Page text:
At the Edge of Safety: Moral Experimentation in the Case of Family Therapy
- 465 Downloads
“At the Edge of Safety” argues for thinking of structural family therapy as a “moral laboratory.” Borrowing a trope from Cheryl Mattingly’s recent book Moral Laboratories, the article reconsiders a therapeutic style that was once controversial by analyzing personal stories of supervision—i.e. professional training—in light of Mattingly’s suggestion that a social space in which people conduct experiments on themselves and their lives may be considered a moral laboratory. Family therapy is especially good to think with, because it is simultaneously a real and a metaphorical laboratory, physically lab-like in its use of visual technologies, yet moral in the way it puts the possibility for situational change in the hands of human actors. The technological apparatus stages evidence for sub-visible, interpersonal dynamics, while the provocative quality of not only therapeutic actions, but also of supervision, points to an ethos of experimentation. Stories of supervision reveal how personal of an experience being supervised can be. Trainees are pushed to become something otherwise, in learning to “expand” their styles. Sometimes the push is just right. Sometimes it goes too far. Whatever the case may be, the stories analyzed speak to anthropological questions concerning the uncertainty of human action and the many ways people can unknowingly injure one another with small hurts.
KeywordsPsychotherapy Family therapy Ethics Morality
I am grateful to Lone Grøn for her support and encouragement, and for thinking of organizing the AAA double panel on moral (and other) laboratories in the first place, which led to this special issue. Many thanks to Tanya Luhrmann and Cheryl Mattingly, who served as discussants, and to the anonymous reviewers, who gave the manuscript a meticulous read and lent their expertise on family therapy and anthropological theory. All shortcomings are my own.
This study is part of a larger project funded by the Research Grants Council, University Grants Committee, Hong Kong (14610115).
Compliance with Ethical Standards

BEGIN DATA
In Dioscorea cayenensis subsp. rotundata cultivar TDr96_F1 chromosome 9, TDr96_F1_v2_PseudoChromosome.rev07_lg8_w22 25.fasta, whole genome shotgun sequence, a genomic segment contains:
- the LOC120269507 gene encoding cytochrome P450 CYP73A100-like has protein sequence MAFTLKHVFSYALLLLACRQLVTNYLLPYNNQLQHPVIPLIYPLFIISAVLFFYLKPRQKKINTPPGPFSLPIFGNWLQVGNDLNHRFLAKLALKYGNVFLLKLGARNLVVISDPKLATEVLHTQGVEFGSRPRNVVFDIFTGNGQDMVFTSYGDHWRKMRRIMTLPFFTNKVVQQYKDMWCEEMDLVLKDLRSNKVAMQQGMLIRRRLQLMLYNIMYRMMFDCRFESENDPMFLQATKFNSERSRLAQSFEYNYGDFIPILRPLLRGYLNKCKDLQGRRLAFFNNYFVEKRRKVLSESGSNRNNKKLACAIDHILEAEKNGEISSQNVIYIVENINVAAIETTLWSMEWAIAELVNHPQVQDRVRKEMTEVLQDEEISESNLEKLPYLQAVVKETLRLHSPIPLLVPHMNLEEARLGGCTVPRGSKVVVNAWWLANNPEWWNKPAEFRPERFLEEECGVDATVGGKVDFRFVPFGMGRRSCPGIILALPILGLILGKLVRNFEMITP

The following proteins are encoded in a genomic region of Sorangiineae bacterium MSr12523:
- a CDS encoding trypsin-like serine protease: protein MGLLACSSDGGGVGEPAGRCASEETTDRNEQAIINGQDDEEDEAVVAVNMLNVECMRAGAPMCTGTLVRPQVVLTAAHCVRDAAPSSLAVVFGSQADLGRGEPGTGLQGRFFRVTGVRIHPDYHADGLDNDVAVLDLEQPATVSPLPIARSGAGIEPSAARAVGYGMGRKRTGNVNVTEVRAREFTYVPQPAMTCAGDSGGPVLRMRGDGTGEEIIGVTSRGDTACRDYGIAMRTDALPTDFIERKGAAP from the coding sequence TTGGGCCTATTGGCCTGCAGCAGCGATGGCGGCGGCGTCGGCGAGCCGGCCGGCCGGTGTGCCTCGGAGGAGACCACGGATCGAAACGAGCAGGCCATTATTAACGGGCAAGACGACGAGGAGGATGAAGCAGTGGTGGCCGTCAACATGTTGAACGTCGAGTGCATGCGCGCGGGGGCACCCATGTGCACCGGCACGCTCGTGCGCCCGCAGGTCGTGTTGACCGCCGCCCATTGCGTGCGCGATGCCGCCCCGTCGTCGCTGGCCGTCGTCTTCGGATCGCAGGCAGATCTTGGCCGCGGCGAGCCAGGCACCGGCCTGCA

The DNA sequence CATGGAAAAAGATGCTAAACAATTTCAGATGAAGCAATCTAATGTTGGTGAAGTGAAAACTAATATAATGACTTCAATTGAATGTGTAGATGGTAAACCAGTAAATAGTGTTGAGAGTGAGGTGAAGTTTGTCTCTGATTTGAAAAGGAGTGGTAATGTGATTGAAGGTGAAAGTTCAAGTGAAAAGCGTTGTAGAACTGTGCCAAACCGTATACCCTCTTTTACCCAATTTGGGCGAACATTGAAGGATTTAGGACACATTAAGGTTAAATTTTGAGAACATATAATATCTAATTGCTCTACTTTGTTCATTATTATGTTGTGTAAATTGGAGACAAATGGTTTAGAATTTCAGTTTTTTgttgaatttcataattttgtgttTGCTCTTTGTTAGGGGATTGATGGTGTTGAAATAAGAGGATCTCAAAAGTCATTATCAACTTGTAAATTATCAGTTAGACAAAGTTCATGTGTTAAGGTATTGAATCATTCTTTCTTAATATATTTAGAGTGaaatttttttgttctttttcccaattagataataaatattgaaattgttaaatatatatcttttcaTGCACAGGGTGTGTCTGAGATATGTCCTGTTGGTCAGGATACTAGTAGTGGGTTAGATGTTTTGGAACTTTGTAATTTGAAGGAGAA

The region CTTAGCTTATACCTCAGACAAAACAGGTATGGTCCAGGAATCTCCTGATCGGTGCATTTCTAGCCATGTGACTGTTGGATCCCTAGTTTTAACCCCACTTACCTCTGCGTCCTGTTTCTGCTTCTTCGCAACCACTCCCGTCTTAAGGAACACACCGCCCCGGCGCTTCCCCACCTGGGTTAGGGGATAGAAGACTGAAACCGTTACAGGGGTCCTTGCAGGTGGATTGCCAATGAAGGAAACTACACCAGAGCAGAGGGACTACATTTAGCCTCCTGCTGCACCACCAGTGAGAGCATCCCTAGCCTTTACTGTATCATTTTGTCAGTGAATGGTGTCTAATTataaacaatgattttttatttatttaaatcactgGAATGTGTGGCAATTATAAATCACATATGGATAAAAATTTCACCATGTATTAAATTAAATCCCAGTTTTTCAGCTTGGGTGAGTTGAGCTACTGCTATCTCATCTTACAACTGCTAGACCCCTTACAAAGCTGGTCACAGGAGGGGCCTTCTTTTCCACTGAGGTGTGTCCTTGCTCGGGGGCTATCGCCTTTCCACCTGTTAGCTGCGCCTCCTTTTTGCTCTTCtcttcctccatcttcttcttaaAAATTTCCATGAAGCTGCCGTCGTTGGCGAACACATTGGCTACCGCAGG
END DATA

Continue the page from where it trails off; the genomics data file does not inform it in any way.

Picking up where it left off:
Conflict of interest
Teresa Kuan declares that she has no conflict of interest.
This article does not contain any studies with human participants or animals performed by the author.
For this type of text-based study formal consent is not required.
- Arendt, Hannah 1998  The Human Condition. Chicago: University of Chicago Press.Google Scholar
- Bateson, Gregory 2000  Toward a Theory of Schizophrenia. In Steps to an Ecology of Mind: Collected Essays in Anthropology, Psychiatry, Evolution, and Epistemology, pp. 201–227. Chicago: University of Chicago Press.Google Scholar
- Bray, Francesca 2013 Tools for Virtuous Action: Technology, Skills and Ordinary Ethics. In Ordinary Ethics in China. Charles Stafford, ed., pp. 175–193. London: Bloomsbury.Google Scholar
- Bronfenbrenner, Urie 1989 Ecological Systems Theory. Annals of Child Development 6: 187–249.Google Scholar
- Brown, Steven D., and Ian Tucker 2010 Eff the Ineffable: Affect, Somatic Management, and Mental Health Service Users. In The Affect Theory Reader. Melissa Gregg and Gregory J. Seigworth, eds., pp. 229–249. Durham, NC: Duke University Press.Google Scholar
- Chen, Wenrui 2015 Invoking Personhood in Contemporary China: Seeing through the Lens of a Beijing Family Therapy Center. Ph.D. Dissertation, Department of Anthropology, New York University.Google Scholar
- Galison, Peter 1987 How Experiments End. Chicago and London: University of Chicago Press.Google Scholar
- Latour, Bruno 2005 Reassembling the Social: An Introduction to Actor-Network Theory. Oxford: Oxford University Press.Google Scholar
- Lee, Wai-Yung 2006  The Shit-Painter. In Mastering Family Therapy: Journeys of Growth and Transformation, pp. 215–242. 2nd Edition. Hoboken, NJ: Wiley.Google Scholar
- Ma, Joyce L.C. 2011 Anorexia Nervosa and Family Therapy in a Chinese Context. Hong Kong: The Chinese University Press.Google Scholar
- Mattingly, Cheryl 2010 The Paradox of Hope: Journeys through a Clinical Borderland. Berkeley, CA: University of California Press.Google Scholar
- McLean, Athena 1990 The social production of clinical knowledge: A case study of family therapy in the United States, 1937-1978. Ph.D. Dissertation, Department of Anthropology, Temple University.Google Scholar
- Minuchin, Salvador 1974 Families & Family Therapy. London: Tavistock Publications.Google Scholar
- Minuchin, Salvador, Wai-Yung Lee, and George M. Simon 2006  Mastering Family Therapy: Journeys of Growth and Transformation. 2nd Edition. Hoboken, NJ: Wiley.Google Scholar
- Montoya, Michael J. 2015 Politics of Relationship: Moral Experiments of Urban Health. Paper presented at the Annual Meeting of the American Anthropological Association, Denver, November 18.Google Scholar
- Robbins, Joel 2004 Becoming Sinners: Christianity and Moral Torment in a Papua New Guinea Society. Berkeley: University of California Press.Google Scholar
- Taussig, Michael 1980 Reification and the Consciousness of the Patient. Social Science and Medicine 14: 3–13.Google Scholar
- Tunnell, Gil 2006  “The Oedipal Son” Revisited. In Mastering Family Therapy: Journeys of Growth and Transformation, pp. 215–242. 2nd Edition. Hoboken, NJ: Wiley.Google Scholar
- Williams, Bernard 1981 Moral Luck. In Moral Luck: Philosophical Papers 1973-1980, pp. 20–39. Cambridge: Cambridge University Press.Google Scholar